“Since the consortium was formed, we have made tremendous progress in our understanding of the molecular and genetic basis of neurodegenerative diseases and in translating those findings into effective targeted drugs and diagnostics for patients,” Ray continues. “Yet, we still have more work to do. Alzheimer's disease is already the most expensive disease in the United States. As our population continues to age, addressing quality-of-life issues and other challenges of treating and living with age-associated diseases must become a priority.”

And for the magnanimous Belfer family, it already is.

3 Houston innovators to know this week

who's who

Editor's note: Every week, I introduce you to a handful of Houston innovators to know recently making headlines with news of innovative technology, investment activity, and more. This week's batch includes a podcast with the founder of a new venture firm, a former astronaut and recent award recipient, and a health care innovator with fresh funding.

Zach Ellis, founder and managing partner of South Loop Ventures

Zach Ellis explains on the Houston Innovators Podcast that South Loop Ventures plans to invest in promising companies from across the country and bring them into Houston's ecosystem to grow and scale. Photo via LinkedIn

Houston has a lot of the right ingredients for commercialization and scaling up companies, so when Zach Ellis moved to town to stand up a venture capital firm that made investments in diverse founders, he decided to go about it in an innovative way.

South Loop Ventures, which Ellis launched two years ago, invests in pre-seed and seed-stage startups across health care, climatetech, aerospace, sports, and fintech. While the first handful of investments, which have already been made, are into Houston-based companies, Ellis explains on the Houston Innovators Podcast that the firm plans to invest in promising companies from across the country and bring them into Houston's ecosystem to grow and scale.

"Any investor wants to feel like they are looking at the best possible investment opportunities in which to deploy capital," Ellis says on the show. "So that's reason No. 1 to cast your net as widely as possible.

"At the same time, you want to give any investment that you make greatest chances of success," he continues. "The biggest factor of success outside of the team and the capital you give them, is the customers that they can call upon. In bringing targeted companies to Houston or connecting them with Houston, you introduce the opportunity for them to achieve rapid scale and work with world-class partners very efficiently." Read more.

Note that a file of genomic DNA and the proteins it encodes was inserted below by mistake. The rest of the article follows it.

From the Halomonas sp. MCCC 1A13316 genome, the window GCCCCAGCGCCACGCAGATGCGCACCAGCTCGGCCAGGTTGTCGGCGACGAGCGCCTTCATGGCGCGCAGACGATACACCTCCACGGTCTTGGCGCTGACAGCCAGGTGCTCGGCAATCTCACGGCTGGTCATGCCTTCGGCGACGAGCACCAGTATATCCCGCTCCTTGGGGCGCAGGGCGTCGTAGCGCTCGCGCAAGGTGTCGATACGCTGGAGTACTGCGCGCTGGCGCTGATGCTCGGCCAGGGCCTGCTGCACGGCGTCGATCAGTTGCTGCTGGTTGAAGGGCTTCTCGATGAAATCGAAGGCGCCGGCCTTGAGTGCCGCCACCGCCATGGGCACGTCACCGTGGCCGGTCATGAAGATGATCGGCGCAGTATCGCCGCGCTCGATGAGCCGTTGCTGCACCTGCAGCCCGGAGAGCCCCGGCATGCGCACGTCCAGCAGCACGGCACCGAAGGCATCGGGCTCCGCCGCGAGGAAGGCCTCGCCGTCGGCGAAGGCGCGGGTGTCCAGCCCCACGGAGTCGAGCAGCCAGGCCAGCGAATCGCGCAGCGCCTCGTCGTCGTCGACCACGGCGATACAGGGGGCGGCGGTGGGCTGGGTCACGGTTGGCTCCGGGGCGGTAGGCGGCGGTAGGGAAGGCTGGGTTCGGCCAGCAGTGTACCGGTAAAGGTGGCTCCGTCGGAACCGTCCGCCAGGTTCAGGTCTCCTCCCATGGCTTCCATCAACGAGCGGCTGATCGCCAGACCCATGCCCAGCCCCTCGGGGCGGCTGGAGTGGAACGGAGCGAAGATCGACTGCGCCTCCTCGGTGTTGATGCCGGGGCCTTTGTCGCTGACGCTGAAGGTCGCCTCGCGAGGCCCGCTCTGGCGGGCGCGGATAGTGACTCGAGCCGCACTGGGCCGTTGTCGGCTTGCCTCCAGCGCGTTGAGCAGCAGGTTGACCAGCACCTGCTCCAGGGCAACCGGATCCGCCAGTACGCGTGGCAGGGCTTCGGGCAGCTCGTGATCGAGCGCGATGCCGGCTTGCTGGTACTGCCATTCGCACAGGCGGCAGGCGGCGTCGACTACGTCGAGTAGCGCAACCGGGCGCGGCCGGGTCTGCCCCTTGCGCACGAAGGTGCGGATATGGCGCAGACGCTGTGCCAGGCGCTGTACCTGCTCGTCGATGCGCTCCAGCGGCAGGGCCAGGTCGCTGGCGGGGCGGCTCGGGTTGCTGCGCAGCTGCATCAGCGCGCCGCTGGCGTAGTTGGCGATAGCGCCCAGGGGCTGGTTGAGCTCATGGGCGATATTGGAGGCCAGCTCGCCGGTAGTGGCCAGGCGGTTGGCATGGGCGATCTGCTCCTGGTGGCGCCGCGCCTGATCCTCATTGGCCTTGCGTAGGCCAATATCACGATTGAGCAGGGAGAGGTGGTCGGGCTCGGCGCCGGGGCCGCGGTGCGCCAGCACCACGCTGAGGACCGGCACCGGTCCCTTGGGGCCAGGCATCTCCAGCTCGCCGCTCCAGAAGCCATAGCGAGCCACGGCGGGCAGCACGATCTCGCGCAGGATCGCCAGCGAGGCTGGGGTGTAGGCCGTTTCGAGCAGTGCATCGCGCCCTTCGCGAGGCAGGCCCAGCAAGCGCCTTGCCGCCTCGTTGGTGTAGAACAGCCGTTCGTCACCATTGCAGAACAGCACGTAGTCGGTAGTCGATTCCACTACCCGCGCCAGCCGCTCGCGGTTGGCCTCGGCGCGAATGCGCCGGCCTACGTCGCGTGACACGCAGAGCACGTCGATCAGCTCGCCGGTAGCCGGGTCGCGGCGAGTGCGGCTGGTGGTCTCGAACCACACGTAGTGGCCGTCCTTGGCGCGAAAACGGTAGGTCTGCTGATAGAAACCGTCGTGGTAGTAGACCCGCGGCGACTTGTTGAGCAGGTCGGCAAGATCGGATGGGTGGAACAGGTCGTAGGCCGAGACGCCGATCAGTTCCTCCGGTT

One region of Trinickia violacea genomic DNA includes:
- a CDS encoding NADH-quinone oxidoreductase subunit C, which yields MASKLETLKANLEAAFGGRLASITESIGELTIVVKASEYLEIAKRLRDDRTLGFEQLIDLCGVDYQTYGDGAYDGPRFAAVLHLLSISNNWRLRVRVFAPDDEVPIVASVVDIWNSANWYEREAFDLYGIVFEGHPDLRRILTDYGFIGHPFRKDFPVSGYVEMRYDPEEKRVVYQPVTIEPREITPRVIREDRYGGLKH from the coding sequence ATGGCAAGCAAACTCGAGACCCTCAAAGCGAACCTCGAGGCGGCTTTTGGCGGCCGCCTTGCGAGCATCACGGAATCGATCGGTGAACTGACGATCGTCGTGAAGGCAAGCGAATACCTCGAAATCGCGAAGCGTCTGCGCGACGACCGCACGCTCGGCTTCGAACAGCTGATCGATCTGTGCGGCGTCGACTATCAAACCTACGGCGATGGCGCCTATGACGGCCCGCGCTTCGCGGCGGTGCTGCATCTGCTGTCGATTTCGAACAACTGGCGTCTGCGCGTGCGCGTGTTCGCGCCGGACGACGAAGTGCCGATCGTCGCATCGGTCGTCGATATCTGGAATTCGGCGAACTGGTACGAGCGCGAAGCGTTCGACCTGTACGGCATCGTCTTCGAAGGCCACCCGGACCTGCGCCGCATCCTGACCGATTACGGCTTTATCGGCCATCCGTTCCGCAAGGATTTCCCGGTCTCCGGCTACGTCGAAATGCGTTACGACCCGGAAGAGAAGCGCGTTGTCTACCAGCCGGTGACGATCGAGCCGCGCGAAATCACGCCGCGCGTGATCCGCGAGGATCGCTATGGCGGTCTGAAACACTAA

Toby R. Hamilton, founder and CEO of Hamilton Health Box

Dr. Toby Hamilton has secured $10 million to grow his company. Photo via tmc.edu

A Houston company that is working on a value-based model for primary care has fresh funding to support its mission.

Hamilton Health Box announced the completion of a $10 million series A funding round led by 1588 Ventures with participation from Memorial Hermann Health System, Impact Ventures by Johnson & Johnson Foundation, Texas Medical Center Venture Fund, and the Sullivan Brothers.

The company, founded in 2019 by Dr. Toby R. Hamilton, will use the funding to fuel its expansion into rural areas to help assist those living in Health Professional Shortage Areas, or HPSAs. Read more.

Ellen Ochoa, former astronaut and center director at the NASA's Johnson Space Center

Ellen Ochoa was recognized for her leadership at NASA Johnson and for being the first Hispanic woman in space. Photo via NASA

Two astronauts recently received Presidential Medals of Freedom from President Joe Biden for their leadership in space.

Ellen Ochoa, the former center director and astronaut at the NASA's Johnson Space Center in Houston, and Jane Rigby, senior project scientist for NASA’s James Webb Space Telescope, were honored at the White House on May 3.

Ochoa spent 30 years with NASA, which included being the 11th director of JSC, deputy center director of JSC, and director of Flight Crew Operations. She served on the nine-day STS-56 mission aboard the space shuttle Discovery in 1993, and became the first Hispanic woman in space. She flew four more times to space with STS-66, STS-96, STS-110, and more.

“I’m so grateful for all my amazing NASA colleagues who shared my career journey with me,” Ochoa says in a NASA news release. Read more.